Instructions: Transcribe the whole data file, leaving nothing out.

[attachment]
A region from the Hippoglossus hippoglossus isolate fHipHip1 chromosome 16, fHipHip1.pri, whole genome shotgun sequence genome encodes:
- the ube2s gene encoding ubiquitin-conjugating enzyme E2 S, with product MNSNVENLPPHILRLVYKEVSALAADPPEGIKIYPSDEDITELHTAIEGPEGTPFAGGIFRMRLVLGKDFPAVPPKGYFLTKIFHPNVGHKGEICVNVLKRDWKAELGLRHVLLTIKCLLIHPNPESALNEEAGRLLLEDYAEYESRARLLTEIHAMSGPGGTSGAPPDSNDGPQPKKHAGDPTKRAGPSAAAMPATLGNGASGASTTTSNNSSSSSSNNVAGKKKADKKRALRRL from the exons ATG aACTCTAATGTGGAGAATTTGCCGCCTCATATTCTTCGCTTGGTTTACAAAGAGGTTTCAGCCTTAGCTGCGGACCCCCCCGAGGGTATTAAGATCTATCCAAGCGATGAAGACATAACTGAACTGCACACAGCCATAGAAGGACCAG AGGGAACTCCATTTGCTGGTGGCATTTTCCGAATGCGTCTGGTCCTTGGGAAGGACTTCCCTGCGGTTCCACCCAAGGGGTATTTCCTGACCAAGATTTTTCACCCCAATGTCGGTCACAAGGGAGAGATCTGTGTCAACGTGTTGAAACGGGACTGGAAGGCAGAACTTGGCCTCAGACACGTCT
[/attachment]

A region from the Hippoglossus hippoglossus isolate fHipHip1 chromosome 16, fHipHip1.pri, whole genome shotgun sequence genome encodes:
- the ube2s gene encoding ubiquitin-conjugating enzyme E2 S, with product MNSNVENLPPHILRLVYKEVSALAADPPEGIKIYPSDEDITELHTAIEGPEGTPFAGGIFRMRLVLGKDFPAVPPKGYFLTKIFHPNVGHKGEICVNVLKRDWKAELGLRHVLLTIKCLLIHPNPESALNEEAGRLLLEDYAEYESRARLLTEIHAMSGPGGTSGAPPDSNDGPQPKKHAGDPTKRAGPSAAAMPATLGNGASGASTTTSNNSSSSSSNNVAGKKKADKKRALRRL from the exons ATG aACTCTAATGTGGAGAATTTGCCGCCTCATATTCTTCGCTTGGTTTACAAAGAGGTTTCAGCCTTAGCTGCGGACCCCCCCGAGGGTATTAAGATCTATCCAAGCGATGAAGACATAACTGAACTGCACACAGCCATAGAAGGACCAG AGGGAACTCCATTTGCTGGTGGCATTTTCCGAATGCGTCTGGTCCTTGGGAAGGACTTCCCTGCGGTTCCACCCAAGGGGTATTTCCTGACCAAGATTTTTCACCCCAATGTCGGTCACAAGGGAGAGATCTGTGTCAACGTGTTGAAACGGGACTGGAAGGCAGAACTTGGCCTCAGACACGTCT